THE WORLD OF WINE — 60 SECONDS WITH BRUCE TYRRELL
After five generations of living from and for the land, Bruce Tyrrell knows it well. He knows that seasons are unpredictable. He knows to treat it with respect and never to ask more than it’s willing to give. And most of all, he knows how to grow grapes on it.
The Tyrrell family have been growing and harvesting grapes for over 150 years, and their vines have seen them through each season with beautiful winemaking fruit. So far their repertoire includes chardonnay, sparkling, shiraz and pinot noir (just to name a few), which the Tyrrell’s introduced to the Hunter region — and more recently, sémillon. As one of the most unique wines in the world, the Tyrrell’s sémillon has been a labour of love for Bruce and his winemakers during his entire time as leader of the Tyrrell’s brand.
When we spoke to Bruce, it was so clear that his passion for family business exists within every management decision he makes. To plan for a future business that succeeding generations will be excited to represent, “it is the wish of the current generation that the family goes on for at least another 150 years.
Without family business our economy would lack length of vision for the future and the long term commitment to quality and innovation.” Well said. Now enjoy gaining some insight into the world of wine from Bruce, perhaps grab yourself an evening drink, to sip while you read.
WHAT DO YOU BELIEVE IS THE FAMILY BUSINESS ADVANTAGE?Family businesses have a much longer view of their business and the world. They think about the long term rather than short-term gain. Unlike public companies, we have that innate wish to pass what we’ve built onto the next generation. So we plan accordingly and have got to always think a lot further than next year’s annual general meeting, or how big the dividends are going to be. It’s also the nature of agriculture too — it’s a long game.
WHAT HAS BEEN THE MOST CHALLENGING TIME WORKING IN A FAMILY BUSINESS?There is always that younger generation that wants to immediately take over and change everything, and the older generation’s not sure they’re ready to do that yet. So I’d say, the intergenerational handover is the biggest challenge. Another would be the total opposite, if the next generation weren’t interested in taking over and the business then gets sold. I’ve personally seen a lot of that in the last 15 years around the bush, where people just couldn’t afford to stay on and make the business work.
There’s also the challenge of the land, but I’ve been taught how to deal with that from the best. My father and grandfather both grew up on the land, learning about the farming culture and passed it down to us. I’m the lucky generation, not the generation that saw the changes. One thing I have learnt in my lifetime is the climate is continually changing, and has been since the beginning of time. I am a great believer of nature and learning to adapt and live with, and we’re trying new things all the time on the vineyard. I have to protect the vines, they’re 150 years old, the rarest of their kind. If you wreck your land, you’ve got nothing left. We plot out the next 30 years of picking dates, which is important because it gives you the length of the growing season. Nature doesn’t run on the calendar you’ve got on your desk, a normal calendar is pretty much useless because it’s the lunar calendar that controls our seasons and tells us what happens in nature. Over the 30 years both bud bursts and picking dates moved by about 2 weeks for certain types of wine but not all. Agriculture is not a mechanical pursuit.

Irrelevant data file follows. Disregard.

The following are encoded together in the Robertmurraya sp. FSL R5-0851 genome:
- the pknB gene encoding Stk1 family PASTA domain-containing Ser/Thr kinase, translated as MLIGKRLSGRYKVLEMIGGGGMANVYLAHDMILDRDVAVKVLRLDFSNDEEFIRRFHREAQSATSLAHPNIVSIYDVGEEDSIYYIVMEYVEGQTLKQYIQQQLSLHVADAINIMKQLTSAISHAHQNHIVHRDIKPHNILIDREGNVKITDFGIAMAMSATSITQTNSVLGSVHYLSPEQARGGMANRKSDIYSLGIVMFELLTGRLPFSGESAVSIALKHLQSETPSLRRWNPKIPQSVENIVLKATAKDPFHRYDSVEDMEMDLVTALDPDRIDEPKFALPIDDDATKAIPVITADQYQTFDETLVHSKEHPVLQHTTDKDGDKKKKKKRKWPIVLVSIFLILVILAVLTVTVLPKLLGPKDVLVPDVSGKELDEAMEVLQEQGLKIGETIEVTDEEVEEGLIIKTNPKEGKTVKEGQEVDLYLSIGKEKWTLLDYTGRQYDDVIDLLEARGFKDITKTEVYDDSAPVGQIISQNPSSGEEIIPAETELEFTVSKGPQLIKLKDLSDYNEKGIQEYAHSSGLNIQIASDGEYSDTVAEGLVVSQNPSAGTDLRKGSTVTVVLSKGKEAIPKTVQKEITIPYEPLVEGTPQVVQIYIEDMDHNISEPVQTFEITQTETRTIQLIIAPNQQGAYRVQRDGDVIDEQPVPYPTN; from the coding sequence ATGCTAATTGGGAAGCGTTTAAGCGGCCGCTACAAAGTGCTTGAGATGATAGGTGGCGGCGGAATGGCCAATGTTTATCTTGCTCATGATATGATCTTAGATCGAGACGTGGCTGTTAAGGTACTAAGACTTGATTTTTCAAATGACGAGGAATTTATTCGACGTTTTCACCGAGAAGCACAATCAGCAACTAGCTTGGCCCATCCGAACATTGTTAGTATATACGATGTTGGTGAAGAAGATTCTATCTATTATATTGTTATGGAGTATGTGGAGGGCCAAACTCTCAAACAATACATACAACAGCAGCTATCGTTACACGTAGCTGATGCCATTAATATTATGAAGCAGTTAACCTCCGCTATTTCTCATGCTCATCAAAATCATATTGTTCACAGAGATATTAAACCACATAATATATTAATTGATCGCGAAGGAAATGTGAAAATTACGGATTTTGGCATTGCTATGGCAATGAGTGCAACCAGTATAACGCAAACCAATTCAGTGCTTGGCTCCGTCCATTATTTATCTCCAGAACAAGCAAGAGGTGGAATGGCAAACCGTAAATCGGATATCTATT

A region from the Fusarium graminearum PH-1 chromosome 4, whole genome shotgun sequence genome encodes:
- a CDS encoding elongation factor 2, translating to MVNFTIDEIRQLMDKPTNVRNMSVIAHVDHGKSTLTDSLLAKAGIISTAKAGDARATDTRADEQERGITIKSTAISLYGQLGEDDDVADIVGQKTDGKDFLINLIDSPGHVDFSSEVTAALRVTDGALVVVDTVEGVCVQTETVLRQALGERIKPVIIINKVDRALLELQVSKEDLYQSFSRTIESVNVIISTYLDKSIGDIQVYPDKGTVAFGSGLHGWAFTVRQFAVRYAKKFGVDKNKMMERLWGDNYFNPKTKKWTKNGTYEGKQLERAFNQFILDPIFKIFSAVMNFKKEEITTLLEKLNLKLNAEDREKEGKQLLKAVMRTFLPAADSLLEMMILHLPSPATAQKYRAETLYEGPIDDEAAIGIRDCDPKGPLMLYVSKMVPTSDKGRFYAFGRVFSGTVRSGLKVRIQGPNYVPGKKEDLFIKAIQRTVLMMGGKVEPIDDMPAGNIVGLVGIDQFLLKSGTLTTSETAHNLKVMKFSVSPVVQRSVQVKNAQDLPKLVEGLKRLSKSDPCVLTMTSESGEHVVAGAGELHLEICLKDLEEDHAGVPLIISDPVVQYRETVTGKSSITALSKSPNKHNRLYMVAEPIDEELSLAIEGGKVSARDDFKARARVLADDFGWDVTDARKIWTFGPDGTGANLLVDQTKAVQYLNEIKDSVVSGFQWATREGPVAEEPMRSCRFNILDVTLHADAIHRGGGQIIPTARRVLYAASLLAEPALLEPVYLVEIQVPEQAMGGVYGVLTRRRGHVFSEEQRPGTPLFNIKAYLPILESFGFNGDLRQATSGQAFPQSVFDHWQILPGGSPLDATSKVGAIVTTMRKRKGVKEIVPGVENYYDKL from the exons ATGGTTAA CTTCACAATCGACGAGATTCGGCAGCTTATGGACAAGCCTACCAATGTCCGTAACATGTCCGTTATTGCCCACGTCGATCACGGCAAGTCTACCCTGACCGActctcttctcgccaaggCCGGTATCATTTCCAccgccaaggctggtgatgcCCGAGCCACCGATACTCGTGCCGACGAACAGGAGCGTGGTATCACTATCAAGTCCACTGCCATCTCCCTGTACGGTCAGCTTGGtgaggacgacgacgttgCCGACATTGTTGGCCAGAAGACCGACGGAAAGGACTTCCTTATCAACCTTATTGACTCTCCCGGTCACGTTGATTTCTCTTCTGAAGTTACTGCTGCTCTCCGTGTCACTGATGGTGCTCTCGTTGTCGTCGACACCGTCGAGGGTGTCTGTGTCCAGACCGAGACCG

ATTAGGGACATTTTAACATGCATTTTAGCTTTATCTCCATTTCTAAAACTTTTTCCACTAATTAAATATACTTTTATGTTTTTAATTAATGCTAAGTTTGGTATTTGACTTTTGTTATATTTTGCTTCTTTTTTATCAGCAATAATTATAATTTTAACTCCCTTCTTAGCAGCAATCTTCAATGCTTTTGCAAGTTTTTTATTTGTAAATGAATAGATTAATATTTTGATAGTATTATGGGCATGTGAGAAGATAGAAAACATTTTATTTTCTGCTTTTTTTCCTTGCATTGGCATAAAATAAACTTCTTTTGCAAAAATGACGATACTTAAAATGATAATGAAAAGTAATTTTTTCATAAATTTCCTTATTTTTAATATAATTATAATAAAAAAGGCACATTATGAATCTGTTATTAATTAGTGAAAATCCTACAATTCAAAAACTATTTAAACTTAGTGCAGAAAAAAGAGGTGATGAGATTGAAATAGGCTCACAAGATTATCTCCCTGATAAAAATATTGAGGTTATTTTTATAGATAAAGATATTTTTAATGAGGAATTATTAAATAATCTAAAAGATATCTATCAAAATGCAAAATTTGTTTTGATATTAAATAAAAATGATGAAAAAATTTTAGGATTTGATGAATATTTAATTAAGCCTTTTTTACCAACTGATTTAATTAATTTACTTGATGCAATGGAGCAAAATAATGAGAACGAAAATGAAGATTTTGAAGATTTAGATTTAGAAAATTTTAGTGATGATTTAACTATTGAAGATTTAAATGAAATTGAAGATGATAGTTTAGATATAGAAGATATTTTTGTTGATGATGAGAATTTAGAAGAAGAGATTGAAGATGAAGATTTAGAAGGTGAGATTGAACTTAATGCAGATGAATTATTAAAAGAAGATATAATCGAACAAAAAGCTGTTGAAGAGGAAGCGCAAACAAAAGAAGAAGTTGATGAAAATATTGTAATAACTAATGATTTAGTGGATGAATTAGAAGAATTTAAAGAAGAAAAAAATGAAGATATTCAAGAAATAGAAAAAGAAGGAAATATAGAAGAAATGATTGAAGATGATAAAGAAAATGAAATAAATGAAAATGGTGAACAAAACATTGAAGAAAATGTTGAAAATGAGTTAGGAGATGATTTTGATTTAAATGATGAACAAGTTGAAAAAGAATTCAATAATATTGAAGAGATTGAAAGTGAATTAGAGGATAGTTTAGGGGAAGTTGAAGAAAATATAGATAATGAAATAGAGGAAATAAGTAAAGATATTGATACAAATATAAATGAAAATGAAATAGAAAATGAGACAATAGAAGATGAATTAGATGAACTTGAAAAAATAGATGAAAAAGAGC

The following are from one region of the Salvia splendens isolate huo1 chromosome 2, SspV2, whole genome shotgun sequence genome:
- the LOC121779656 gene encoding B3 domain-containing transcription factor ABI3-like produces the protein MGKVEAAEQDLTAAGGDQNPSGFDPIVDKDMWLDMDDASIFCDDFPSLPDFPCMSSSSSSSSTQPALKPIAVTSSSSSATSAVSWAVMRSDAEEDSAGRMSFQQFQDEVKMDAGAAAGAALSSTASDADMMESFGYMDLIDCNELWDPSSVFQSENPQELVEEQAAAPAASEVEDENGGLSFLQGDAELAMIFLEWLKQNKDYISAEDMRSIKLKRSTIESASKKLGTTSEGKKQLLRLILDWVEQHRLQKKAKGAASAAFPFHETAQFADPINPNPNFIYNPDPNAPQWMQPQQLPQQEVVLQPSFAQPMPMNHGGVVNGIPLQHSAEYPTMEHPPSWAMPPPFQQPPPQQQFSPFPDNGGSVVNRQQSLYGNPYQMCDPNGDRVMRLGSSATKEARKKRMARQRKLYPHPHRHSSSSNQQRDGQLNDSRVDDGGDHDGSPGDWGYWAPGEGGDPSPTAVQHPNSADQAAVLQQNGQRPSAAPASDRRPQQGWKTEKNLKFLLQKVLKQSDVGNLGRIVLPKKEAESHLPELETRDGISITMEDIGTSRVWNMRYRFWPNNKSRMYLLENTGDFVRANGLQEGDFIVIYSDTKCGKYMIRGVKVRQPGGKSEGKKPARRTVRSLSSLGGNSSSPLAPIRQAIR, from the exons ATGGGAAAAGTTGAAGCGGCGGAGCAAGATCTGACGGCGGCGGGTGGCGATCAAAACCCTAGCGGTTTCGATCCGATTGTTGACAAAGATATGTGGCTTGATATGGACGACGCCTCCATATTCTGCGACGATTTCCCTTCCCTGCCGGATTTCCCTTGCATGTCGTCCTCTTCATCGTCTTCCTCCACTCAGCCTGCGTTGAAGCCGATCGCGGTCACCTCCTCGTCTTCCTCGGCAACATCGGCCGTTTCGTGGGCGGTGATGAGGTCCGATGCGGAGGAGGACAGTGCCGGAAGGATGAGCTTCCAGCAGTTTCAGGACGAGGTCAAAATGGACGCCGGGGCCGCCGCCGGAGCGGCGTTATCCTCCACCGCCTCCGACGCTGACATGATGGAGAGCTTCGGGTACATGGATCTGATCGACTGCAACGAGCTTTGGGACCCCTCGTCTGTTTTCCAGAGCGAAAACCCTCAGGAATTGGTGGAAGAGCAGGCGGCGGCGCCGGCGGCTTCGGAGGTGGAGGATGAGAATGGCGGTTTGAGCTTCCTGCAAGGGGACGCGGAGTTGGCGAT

WHAT HAS BEEN THE MOST REWARDING?In terms of the actual vineyard and our brand, we’ve achieved a lot of the things we planned to do. But to have my children in the business is by far the most rewarding. So my next job is to teach my two grandsons about the land and the wines and how it all works — so they’re ready to join the business too. My great grandfather started Tyrrell’s back in 1958.
WHAT’S THE LEGACY YOU WANT TO LEAVE BEHIND?I spent most of my life lifting the profile of the sémillon variety, because it is something we do here better than anywhere else in the world. My chief winemaker and I started on that line in the 80s and we’re just getting there now, it’s been a long road. To change the perception of this variety as being high quality in the Hunter Region is the goal. To leave our business and area stronger and better than it was before. Just like a football team, you’re only as good as your worst player, so for us, making sure the whole district has the right reputation is just as important as our own reputation.
IF YOU COULD GIVE ONE PIECE OF ADVICE FOR BUILDING A BRAND, WHAT WOULD IT BE?I would recommend a strong brand plan with high and low forward targets and responsibilities. Then you need a gut feel that the market for it actually exists, and you have the key players in your business behind it.
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